In 1999, a few comments were made about Chris Doughty's book "Birds of the
Solomons, Vanuatu & New Caledonia", illustrated by Nicolas Day and Andrew
Plant. At that time there was very little discussion on the book (as
opposed to the discussion when Morecombe released his new Field guide). The
reasons for this lack of discussion would be many.
I lived in Honiara for six years in the 1970s and went birding almost every
day. I also had access to papers written by such people as Mayr, Diamond,
Cain, Galbraith, Wolff, Bradley who had studied the avifauna of parts of the
Solomons. I had personally spoken to at least two of these researchers and
had quizzed them on a number of matters.
In February this year, Deb Everist asked about obtaining a copy of this
guide. I did not have a copy either, so set about obtaining one. My copy
arrived on Thursday and I have been examining it in conjunction with Mayr, a
small guide published by the scouts in Honiara in 1973 and my notes. For
the benefit of anyone contemplating a trip to the Solomons and using this
field guide as their source of identification, I feel obliged to make some
comments. I make these in the knowledge that some changes may have occurred
during the 20 year period since I left the islands but the historical
knowledge base has remained.
Firstly the illustrations. Some of these have colours that would prevent
identification. This may have been printing errors. A number of
illustrations have me scratching my head. They are illustrations of birds I
saw on a daily basis but even after studying them over the last two days,
they are still unrecognisable. Graduations of colour seem to be lacking in
many of the illustrations with cut offs of colour being shown instead.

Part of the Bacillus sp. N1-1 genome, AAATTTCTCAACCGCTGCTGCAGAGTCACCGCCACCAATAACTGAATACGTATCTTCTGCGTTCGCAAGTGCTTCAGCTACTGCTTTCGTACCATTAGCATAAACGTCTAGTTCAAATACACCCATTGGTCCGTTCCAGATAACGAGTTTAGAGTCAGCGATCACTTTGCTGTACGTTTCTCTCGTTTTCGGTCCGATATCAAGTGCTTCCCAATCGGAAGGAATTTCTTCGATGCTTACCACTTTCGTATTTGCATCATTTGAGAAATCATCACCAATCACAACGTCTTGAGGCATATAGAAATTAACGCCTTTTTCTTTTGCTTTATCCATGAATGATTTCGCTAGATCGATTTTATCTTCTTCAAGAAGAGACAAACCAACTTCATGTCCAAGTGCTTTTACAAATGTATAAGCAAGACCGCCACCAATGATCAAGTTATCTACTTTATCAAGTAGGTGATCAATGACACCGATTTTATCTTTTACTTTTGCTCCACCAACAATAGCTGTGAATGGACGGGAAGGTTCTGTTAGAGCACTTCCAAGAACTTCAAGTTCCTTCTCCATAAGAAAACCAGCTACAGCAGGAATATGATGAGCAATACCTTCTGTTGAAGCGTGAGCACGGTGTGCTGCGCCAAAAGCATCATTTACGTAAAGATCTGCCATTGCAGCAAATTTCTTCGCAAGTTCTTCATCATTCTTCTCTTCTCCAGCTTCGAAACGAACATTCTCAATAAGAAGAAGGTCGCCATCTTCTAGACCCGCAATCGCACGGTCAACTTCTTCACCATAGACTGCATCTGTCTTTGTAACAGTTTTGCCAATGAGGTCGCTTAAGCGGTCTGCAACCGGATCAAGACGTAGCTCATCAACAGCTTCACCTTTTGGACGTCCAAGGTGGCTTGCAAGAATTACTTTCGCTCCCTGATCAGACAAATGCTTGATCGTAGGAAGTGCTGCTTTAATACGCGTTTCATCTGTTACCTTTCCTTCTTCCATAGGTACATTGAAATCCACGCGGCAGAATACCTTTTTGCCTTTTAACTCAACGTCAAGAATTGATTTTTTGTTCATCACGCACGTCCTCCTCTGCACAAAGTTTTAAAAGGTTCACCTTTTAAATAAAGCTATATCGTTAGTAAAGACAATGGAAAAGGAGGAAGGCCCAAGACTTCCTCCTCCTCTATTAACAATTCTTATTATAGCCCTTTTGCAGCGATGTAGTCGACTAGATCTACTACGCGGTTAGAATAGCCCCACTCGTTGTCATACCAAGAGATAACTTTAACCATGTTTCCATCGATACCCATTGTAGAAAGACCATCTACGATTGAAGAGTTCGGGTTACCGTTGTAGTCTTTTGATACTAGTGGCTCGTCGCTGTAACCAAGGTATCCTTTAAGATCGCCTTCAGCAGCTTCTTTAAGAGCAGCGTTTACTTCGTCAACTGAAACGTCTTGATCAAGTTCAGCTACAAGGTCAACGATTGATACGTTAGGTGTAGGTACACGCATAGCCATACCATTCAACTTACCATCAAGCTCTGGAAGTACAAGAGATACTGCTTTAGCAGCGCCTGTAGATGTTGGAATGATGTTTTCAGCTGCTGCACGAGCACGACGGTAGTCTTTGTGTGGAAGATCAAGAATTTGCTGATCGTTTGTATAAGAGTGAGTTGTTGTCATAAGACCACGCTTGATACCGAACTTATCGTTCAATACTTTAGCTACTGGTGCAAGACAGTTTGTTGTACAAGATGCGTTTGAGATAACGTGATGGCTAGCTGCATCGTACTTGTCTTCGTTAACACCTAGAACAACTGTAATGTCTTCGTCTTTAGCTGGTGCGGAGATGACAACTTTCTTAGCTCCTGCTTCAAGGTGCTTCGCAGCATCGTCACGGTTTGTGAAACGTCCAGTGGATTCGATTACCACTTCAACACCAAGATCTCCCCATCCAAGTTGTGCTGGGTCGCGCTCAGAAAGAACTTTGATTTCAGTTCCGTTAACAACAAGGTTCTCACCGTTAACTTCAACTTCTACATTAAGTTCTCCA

Detail which aids in the id of many species is not of the required level.
There are many errors of fact regarding the status of birds. I will not go
into detail on this forum.
The distribution is wrong in many cases (I have no proof that many of the
historical - to 1979 - sightings are of birds that still remain in the areas
but if they don't, we have a problem of extinctions greater than in any
other part of the world.)
After my comments, many will think I would not recommend the book at all.
This is not correct. At least the author has provided us with something
that has been lacking. It is quite usable as long as the distribution and
status reports are taken as a rough guide only. The difficulties with the
illustrations can also be overcome.
I guess the above refers to most field guides but I hope a more carefully
researched guide to the area is released soon. I accept that I am leaving
myself open to the attack, "Why don't you do better yourself?". I admit
that I could not. We all have different levels of talent in differing areas
and mine is certainly not in the area of producing field guides. This does
not mean that I cannot level legitimate criticism.
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